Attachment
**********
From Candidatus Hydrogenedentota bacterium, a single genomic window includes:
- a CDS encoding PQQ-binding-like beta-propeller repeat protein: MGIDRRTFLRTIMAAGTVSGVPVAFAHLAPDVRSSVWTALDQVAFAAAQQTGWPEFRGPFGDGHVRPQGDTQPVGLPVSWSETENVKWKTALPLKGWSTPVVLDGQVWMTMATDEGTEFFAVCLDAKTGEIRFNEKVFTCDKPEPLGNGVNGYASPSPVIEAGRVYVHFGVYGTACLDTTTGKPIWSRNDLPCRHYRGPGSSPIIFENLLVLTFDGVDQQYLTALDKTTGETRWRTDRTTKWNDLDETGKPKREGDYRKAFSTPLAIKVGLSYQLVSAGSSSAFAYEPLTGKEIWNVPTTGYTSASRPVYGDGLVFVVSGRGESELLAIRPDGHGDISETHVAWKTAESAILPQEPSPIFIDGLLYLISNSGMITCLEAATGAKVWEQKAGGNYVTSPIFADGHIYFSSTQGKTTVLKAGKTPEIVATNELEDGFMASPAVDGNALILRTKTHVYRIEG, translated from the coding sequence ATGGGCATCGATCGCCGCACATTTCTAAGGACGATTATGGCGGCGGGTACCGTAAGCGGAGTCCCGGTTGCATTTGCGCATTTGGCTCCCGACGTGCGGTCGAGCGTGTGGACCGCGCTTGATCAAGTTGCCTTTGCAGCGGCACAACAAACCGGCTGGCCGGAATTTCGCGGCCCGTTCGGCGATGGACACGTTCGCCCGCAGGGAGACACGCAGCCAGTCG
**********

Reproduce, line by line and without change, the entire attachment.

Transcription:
From Candidatus Hydrogenedentota bacterium, a single genomic window includes:
- a CDS encoding PQQ-binding-like beta-propeller repeat protein: MGIDRRTFLRTIMAAGTVSGVPVAFAHLAPDVRSSVWTALDQVAFAAAQQTGWPEFRGPFGDGHVRPQGDTQPVGLPVSWSETENVKWKTALPLKGWSTPVVLDGQVWMTMATDEGTEFFAVCLDAKTGEIRFNEKVFTCDKPEPLGNGVNGYASPSPVIEAGRVYVHFGVYGTACLDTTTGKPIWSRNDLPCRHYRGPGSSPIIFENLLVLTFDGVDQQYLTALDKTTGETRWRTDRTTKWNDLDETGKPKREGDYRKAFSTPLAIKVGLSYQLVSAGSSSAFAYEPLTGKEIWNVPTTGYTSASRPVYGDGLVFVVSGRGESELLAIRPDGHGDISETHVAWKTAESAILPQEPSPIFIDGLLYLISNSGMITCLEAATGAKVWEQKAGGNYVTSPIFADGHIYFSSTQGKTTVLKAGKTPEIVATNELEDGFMASPAVDGNALILRTKTHVYRIEG, translated from the coding sequence ATGGGCATCGATCGCCGCACATTTCTAAGGACGATTATGGCGGCGGGTACCGTAAGCGGAGTCCCGGTTGCATTTGCGCATTTGGCTCCCGACGTGCGGTCGAGCGTGTGGACCGCGCTTGATCAAGTTGCCTTTGCAGCGGCACAACAAACCGGCTGGCCGGAATTTCGCGGCCCGTTCGGCGATGGACACGTTCGCCCGCAGGGAGACACGCAGCCAGTCG